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Re: Sjack Abeling Gravity Wheel and the Worlds first Weight Power Plant
« Reply #2064 on: February 26, 2010, 07:28:50 AM »
Omnibus,    Let's compare a ball on a curved ramp with a ball free falling.  The ball free falling will travel a longer distance in a shorter amount of time.  What do we do with all that energy?     :)

You realize that a ball in free fall experiences no horizontal displacement, don't you? Start from there.

Offline Omnibus

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Re: Sjack Abeling Gravity Wheel and the Worlds first Weight Power Plant
« Reply #2065 on: February 26, 2010, 07:42:50 AM »
@ramset,

Quote
You posted too soon [should have waited till you got home to test].

I would've posted too soon if what the videos show is a scam, say, the two balls are of different mass. I don't believe that's the case, do you?

Therefore, it is an established fact that the videos demonstrate two balls of the same m turning the same gravitational potential energy into different amounts of kinetic energy.

Now having established that fact it's a completely different story how we would use that fact for the continuous production of that extra kinetic energy.

Offline Omnibus

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Re: Sjack Abeling Gravity Wheel and the Worlds first Weight Power Plant
« Reply #2066 on: February 26, 2010, 07:49:44 AM »
What's really interesting to me is that even under ideal conditions the same quantity of potential energy can be converted into different quantities of kinetic energy. This goes against the "transformation" part of CoE. We already know that the "conservation" part of CoE can be violated, that is, that it is possible to produce "energy out of nothing". However, once available a given amount of energy can be converted only equivalently into other forms of energy. This experiment demonstrates that it isn't so--two balls of the same m turn the same gravitational potential energy into different amounts of kinetic energy.

Offline mondrasek

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Re: Sjack Abeling Gravity Wheel and the Worlds first Weight Power Plant
« Reply #2067 on: February 26, 2010, 03:27:07 PM »
The ball on the longer track moves faster.  But at each horizontal location where it is moving faster the ball on the longer track is LOWER than the ball on the straight, gently sloping track.  So it has dropped further, and that additional change in PE resulted in greater KE and thus more velocity.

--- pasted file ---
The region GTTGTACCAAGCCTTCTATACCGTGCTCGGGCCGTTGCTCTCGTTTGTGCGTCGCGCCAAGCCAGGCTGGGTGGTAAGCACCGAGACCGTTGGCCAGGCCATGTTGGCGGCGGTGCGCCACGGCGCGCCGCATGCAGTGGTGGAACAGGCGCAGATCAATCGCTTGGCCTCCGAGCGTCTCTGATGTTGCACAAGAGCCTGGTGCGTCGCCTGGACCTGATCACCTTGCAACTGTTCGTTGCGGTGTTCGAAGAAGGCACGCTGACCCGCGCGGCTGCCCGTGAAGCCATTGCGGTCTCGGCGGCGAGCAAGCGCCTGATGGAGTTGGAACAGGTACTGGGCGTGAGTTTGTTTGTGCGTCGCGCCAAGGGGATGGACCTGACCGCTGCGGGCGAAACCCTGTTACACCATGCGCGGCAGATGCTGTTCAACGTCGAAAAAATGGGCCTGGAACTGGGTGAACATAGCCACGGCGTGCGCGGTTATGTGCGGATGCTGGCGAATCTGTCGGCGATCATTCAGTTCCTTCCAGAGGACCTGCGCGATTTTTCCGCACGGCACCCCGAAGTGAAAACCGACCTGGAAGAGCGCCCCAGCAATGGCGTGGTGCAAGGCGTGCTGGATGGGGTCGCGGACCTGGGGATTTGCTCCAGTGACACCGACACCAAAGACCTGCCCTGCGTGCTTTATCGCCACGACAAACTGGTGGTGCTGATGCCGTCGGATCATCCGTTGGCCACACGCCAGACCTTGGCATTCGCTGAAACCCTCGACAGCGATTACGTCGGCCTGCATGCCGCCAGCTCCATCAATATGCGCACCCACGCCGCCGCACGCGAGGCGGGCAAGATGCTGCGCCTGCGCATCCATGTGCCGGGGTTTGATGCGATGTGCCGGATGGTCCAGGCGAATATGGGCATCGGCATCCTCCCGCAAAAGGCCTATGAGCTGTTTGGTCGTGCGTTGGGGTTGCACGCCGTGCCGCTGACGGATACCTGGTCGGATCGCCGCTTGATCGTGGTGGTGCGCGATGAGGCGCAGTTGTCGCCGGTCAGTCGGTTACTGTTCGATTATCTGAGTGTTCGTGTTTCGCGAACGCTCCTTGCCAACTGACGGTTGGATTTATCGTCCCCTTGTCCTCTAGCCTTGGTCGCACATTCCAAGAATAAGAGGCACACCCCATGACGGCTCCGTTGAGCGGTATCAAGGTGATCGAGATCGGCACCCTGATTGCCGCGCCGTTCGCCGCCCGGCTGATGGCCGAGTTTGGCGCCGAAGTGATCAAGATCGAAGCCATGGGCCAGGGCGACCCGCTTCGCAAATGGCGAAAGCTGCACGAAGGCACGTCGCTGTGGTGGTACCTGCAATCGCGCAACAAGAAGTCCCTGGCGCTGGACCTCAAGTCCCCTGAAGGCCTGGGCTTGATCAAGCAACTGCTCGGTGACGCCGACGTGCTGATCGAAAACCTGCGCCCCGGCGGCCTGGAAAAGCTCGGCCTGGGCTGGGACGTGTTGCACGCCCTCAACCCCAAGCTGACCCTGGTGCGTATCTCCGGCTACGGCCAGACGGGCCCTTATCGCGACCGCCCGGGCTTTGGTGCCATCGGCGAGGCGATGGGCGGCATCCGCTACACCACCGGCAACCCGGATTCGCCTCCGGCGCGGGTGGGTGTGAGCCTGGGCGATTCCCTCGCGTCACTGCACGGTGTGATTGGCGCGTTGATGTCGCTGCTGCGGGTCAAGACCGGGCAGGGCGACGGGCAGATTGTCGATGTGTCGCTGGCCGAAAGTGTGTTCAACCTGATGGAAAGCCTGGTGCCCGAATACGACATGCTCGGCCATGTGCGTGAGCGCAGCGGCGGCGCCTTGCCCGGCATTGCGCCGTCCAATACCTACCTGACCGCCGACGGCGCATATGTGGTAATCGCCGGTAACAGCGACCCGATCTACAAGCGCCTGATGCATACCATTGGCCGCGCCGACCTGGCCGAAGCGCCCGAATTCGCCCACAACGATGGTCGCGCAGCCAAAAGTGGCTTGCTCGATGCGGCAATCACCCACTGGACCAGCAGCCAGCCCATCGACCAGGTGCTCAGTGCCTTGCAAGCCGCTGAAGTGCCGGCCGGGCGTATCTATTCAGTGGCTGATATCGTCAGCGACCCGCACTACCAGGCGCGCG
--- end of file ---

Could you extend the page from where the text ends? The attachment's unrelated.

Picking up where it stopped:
But at the end of the tracks, both balls are at the same height again.  How did the ball on the longer track get back to this height?  It had to go back UP at some point(s) along the track.  At each point it was going up it was slowing down.

At the end of the tracks, both balls are going the same velocity, if friction is to be ignored.

Offline ramset

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Re: Sjack Abeling Gravity Wheel and the Worlds first Weight Power Plant
« Reply #2068 on: February 26, 2010, 04:01:59 PM »
Mondrasek

Seems like all the "ups" should cancel all the "downs ",[on the longer steeper course]
and every one should finish at the same time?

Since this is not the case.
That's the Bit the "Bus" is intrigued by[as it could apply to a "wheel"]

Chet

Offline mondrasek

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Re: Sjack Abeling Gravity Wheel and the Worlds first Weight Power Plant
« Reply #2069 on: February 26, 2010, 04:32:50 PM »
Seems like all the "ups" should cancel all the "downs ",[on the longer steeper course]
and every one should finish at the same time?

Not at all Chet.  The average speed on the longer track can be faster, so that ball will reach the end of it's track quicker.

Think of it like this:

1)  Straight track:  Ball smoothly accelerates from 0 to 10 mph from beginning to end of the track.  Average speed is 5 mph.
2)  Long track:  Ball accelerates from 0 to 20 mph (steep drop), then decelerates to 15 mph (slight rise), then accelerates to 20 mph (slight drop), then decelerates to 10 mph (steep rise) at the end.  The overall average speed is greater than 5 mph, right?  And the ball gets to the end faster, but with the same exact final velocity as track #1.

For the speed of the ball on the longer track to ever drop below the 10 mph maximum of the ball on the straight track, the long track would need to have hills that take the ball higher than the straight track.

M.